Welcome back to our weekly behind-the-scenes glimpse at what’s getting our team talking. Let us know what you think at [email protected].

Narwhal logo.Giving back

RTBC founding editor Christine McLaren calls Vancouver home, and this week she sent along an intriguing story from her neck of the woods: On Vancouver Island, residents are paying rent to First Nations, The Narwhal reports. The first batch of “voluntary rent” checks was distributed in March through the South Island Reciprocity Trust, which was established last year. One hundred and forty-two residents contributed. Similar programs have been successful elsewhere, including Australia’s Pay the Rent program, which dates back to the 1970s.

“We’re living with the ramifications of all these explicitly racist and genocidal decisions,” Simon Owen, a resident who contributed to the South Island trust, told The Narwal. “If we’re serious about detoxifying that, land has to be part of that conversation.”

Los Angeles Times logo

Outdoor ventures

Californias first Black-led land conservancy, the 40 Acre Conservation League, has both an environmental and a social mission, according to a story Editorial Director Rebecca Worby shared from the Los Angeles Times this week. The trust recently purchased a 650-acre parcel near Lake Tahoe.

Rebecca Worby Slack avatar

Becca says:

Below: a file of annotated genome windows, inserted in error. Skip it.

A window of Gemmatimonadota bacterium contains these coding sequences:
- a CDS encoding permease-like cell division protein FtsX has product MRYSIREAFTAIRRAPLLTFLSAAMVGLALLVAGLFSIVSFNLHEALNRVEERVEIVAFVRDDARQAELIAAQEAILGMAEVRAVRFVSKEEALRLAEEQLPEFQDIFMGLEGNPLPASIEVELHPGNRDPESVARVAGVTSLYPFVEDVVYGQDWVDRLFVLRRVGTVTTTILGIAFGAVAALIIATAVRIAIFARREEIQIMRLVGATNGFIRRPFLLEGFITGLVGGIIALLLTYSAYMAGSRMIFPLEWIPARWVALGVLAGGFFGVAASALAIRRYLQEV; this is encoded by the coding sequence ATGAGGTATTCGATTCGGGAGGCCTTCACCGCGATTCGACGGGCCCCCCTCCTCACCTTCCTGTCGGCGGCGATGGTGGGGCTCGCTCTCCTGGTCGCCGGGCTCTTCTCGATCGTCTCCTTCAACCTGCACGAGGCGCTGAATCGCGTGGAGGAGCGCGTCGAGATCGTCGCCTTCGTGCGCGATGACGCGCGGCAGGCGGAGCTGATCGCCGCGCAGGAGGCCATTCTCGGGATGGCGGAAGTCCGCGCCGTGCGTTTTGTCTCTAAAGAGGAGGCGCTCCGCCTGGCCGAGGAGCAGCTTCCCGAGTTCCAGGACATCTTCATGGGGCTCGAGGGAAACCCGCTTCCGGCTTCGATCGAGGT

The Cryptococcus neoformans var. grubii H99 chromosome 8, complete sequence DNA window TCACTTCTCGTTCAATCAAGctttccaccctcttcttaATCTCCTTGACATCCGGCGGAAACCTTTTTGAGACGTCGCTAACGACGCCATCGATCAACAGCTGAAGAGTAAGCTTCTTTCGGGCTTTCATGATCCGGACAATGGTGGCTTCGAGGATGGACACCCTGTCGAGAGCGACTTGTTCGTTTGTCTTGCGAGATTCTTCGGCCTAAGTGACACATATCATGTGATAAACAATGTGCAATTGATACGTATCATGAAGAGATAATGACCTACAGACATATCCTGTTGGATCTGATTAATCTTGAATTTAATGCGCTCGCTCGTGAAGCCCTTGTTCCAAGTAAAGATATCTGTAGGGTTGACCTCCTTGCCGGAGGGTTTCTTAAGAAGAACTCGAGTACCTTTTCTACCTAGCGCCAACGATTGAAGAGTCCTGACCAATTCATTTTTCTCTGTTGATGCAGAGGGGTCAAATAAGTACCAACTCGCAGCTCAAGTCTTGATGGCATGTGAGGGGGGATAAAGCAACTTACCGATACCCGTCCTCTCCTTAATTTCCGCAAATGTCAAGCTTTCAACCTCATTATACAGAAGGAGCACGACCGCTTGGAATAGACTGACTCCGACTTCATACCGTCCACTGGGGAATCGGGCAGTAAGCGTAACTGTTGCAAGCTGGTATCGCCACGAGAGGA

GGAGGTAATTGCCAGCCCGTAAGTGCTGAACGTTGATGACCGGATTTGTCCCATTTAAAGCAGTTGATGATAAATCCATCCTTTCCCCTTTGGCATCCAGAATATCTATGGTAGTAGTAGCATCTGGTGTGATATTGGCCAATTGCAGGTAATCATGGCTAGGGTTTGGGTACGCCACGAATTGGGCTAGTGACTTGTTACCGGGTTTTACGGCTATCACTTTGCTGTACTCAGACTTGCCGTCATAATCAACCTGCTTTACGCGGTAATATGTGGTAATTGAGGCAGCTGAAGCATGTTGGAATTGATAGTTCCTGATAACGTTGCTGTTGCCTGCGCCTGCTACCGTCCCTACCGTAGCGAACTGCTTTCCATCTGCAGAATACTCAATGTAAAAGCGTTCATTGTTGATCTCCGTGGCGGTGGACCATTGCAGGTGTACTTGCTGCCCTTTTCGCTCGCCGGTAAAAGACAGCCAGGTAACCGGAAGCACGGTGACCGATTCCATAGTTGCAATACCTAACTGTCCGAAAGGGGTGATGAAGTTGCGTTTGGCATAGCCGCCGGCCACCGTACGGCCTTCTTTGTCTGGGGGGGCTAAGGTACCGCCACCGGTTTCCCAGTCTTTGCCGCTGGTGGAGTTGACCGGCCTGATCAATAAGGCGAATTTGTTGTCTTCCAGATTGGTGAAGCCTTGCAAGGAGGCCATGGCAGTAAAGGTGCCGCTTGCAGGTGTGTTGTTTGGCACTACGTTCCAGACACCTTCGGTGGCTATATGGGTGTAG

The idea is to help the state meet its conservation goals while also “helping humans who don’t see themselves as nature or wildlife lovers develop a new appreciation for California’s fragile ecosystem.” The name comes from the 40 acres that Union General William T. Sherman promised to grant to emancipated slaves after the Civil War.

Trees on hillsides in Emigrant Gap, California.
The 40 Acre Conservation League recently purchased 650 acres in Emigrant Gap, California. Credit: Joe Parks / Flickr

What else we’re reading

🧪 This Scientist Has an Antidote to Our Climate Delusions — shared by RTBC founder David Byrne from the New York Times

🍕 Central Park introduces new pizza box recycling bin to curb rats — shared by Rebecca Worby from NBC New York

🚆 The Dream of a Texas Bullet Train Lives On — shared by Audience Engagement Editor Mariel Lozada from Bloomberg CityLab

Elsewhere in our channels…

A few months back, Contributing Editor Peter Yeung wrote for us about Medellín’s green corridors. It’s an astonishing success story: Thanks to a program that added cooling green spaces, temperatures in the Colombian city have fallen by 2°C, with a further decrease of 4 to 5°C expected over the next few decades.

A green corridor in Medellin
A green corridor in Medellín. Credit: Peter Yeung

This week, we were delighted to see that the French magazine Courrier international translated and republished the story. Read the original here.